Bassett-Jones (2005) wrote that Herzberg suggested that motivation is like self-charging battery and that employees become motivated themselves. Energy or desire must come from within and that motivation, by Herzberg definition, is internally generated not externally stimulated by incentives [Prendergast, 2002]. Most importantly the statement suggested that individuals do not require incremental incentives to drive the internal engine [Prendergast, 2002]. Critical success factors came from and integration of training, appraisal system, promotion and redundancy policies [Bassett-Jones et. al, 2005].
Bassett-Jones (2005) paper concluded that with Herzberg research result, whilst repetition produces frustration and alienation, it can also induce insight and understanding. These results from the research can used to curve the retention and skill dilution and use to improve morale and increase employee voice in the organization. The authors also cited the economy factors as well as socio-psychological perspective to human relations on cultural based and should be understood by management and unfortunately cannot be shared with the people at the bottom of the organization hierarchy [Bassett-Jones et. al, 2005]. This paper also demonstrated that motivators associated with intrinsic drivers outweigh movers linked to financial inducement. Finally the question is raised that whether employee need for recognition has become a hygiene factor in the contemporary employment contest? [Bassett-Jones et. al, 2005] Authors’ answer is while some inducements can move some employees to contribute ideas; the numbers involved are significantly less than those who are motivated by a desire to overcome frustration and contribute to organizational success. The organization needs to aspire to generate high commitment culture is likely to prove elusive without Taylorist paradigm persistence. In addition, systems and processes that enable employees to work together to define problems and overcome frustrations will resulted in great organization [Bassett-Jones et. al, 2005].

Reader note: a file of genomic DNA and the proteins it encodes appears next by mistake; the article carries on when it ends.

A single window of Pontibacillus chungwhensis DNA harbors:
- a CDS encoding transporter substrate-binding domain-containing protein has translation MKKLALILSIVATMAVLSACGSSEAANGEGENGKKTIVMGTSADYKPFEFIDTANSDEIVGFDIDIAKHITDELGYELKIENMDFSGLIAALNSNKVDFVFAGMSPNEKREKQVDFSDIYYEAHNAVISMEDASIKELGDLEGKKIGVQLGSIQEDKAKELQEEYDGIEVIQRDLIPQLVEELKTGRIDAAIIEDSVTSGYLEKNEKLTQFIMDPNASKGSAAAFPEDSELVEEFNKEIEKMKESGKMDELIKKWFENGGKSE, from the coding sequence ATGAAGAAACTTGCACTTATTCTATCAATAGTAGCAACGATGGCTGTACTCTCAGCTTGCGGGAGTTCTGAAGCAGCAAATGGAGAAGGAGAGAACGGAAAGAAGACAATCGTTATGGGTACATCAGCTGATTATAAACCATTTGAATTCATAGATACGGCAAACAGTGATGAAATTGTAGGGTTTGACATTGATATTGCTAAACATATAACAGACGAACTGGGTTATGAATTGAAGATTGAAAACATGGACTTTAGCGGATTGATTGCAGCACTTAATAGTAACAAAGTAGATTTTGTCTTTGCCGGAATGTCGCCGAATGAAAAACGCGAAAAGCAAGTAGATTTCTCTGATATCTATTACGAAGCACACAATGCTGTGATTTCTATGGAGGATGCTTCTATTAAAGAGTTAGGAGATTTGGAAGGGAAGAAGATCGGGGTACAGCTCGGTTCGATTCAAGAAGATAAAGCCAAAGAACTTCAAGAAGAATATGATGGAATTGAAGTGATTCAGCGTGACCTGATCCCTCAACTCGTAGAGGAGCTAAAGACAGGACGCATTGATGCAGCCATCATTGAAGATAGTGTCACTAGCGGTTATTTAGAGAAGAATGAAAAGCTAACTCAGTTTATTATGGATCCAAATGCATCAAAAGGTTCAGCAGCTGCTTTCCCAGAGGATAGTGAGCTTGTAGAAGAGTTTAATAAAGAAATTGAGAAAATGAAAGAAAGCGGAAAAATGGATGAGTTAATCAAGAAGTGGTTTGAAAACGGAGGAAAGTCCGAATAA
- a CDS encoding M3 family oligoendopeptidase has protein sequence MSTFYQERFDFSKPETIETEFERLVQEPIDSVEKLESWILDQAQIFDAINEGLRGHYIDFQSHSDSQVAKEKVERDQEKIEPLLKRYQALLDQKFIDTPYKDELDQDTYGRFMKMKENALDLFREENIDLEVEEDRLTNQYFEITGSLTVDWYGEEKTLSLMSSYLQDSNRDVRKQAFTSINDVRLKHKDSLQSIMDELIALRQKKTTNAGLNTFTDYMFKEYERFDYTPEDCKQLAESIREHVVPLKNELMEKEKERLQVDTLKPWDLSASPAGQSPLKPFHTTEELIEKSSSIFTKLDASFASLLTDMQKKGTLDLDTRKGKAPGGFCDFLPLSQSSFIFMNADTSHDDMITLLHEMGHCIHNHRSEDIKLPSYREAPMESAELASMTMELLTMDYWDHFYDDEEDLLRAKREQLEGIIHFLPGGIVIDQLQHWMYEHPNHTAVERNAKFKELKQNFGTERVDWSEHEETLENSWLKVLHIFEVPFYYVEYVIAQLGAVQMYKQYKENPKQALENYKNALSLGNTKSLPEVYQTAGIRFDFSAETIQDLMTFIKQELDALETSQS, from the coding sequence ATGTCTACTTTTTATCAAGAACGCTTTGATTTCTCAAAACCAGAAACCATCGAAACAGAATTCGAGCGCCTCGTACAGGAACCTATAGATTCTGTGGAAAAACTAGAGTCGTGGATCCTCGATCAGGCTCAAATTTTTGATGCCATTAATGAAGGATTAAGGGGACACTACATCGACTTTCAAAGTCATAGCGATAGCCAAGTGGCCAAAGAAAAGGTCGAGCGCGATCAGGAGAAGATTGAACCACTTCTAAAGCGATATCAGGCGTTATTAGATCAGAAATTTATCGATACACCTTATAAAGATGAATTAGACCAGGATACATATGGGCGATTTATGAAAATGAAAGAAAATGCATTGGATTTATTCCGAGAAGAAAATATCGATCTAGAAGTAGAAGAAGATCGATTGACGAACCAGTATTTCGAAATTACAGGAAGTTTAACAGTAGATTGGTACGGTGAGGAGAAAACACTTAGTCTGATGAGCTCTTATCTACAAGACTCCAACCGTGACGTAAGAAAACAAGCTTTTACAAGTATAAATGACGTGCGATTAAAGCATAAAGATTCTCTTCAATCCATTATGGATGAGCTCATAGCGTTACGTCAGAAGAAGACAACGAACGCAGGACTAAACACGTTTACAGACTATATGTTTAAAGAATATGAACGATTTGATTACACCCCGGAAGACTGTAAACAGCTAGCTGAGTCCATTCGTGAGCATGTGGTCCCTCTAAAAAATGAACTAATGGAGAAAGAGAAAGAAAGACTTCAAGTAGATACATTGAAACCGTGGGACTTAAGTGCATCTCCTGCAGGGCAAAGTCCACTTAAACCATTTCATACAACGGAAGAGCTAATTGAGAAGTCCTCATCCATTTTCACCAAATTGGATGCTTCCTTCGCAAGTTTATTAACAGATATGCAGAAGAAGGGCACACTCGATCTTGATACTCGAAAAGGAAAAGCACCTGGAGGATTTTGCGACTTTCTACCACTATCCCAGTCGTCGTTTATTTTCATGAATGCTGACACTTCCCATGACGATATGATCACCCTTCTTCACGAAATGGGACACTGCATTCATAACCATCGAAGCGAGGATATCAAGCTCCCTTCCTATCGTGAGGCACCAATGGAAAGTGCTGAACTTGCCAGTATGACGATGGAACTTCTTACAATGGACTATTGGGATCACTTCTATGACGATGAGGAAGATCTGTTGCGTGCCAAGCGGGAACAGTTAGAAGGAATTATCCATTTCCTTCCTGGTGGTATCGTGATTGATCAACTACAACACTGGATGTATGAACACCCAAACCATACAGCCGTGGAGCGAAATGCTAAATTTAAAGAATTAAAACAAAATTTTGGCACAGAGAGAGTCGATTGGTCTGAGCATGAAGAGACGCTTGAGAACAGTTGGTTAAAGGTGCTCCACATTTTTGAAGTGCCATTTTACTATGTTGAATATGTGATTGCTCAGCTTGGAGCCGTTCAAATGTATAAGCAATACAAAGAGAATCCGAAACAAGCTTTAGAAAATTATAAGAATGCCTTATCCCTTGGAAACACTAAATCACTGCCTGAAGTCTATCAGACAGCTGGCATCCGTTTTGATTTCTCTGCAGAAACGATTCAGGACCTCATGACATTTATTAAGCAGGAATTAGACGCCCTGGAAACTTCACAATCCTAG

The independent in this study is Motivation. Motivation, as described by Robbins and Judge (2009), is “The process that account for an individual’s intensity, direction, and persistence of effort toward attaining a goal.” To use this description in this study for small, multinational firms conducting businesses in Thailand where the organisational structures are quite flat, virtually no room for vertical promotion upward for employees. So to apply motivation by asking the employees to climb the corporate ladders is out of the equation entirely. The study will turn the focus upon an individual intensity of how to focus the individual is about his or her career direction. The persistence to stay with the objectives to attain the set goal will also be part of the study to find the motivation factors [Locke, 1978].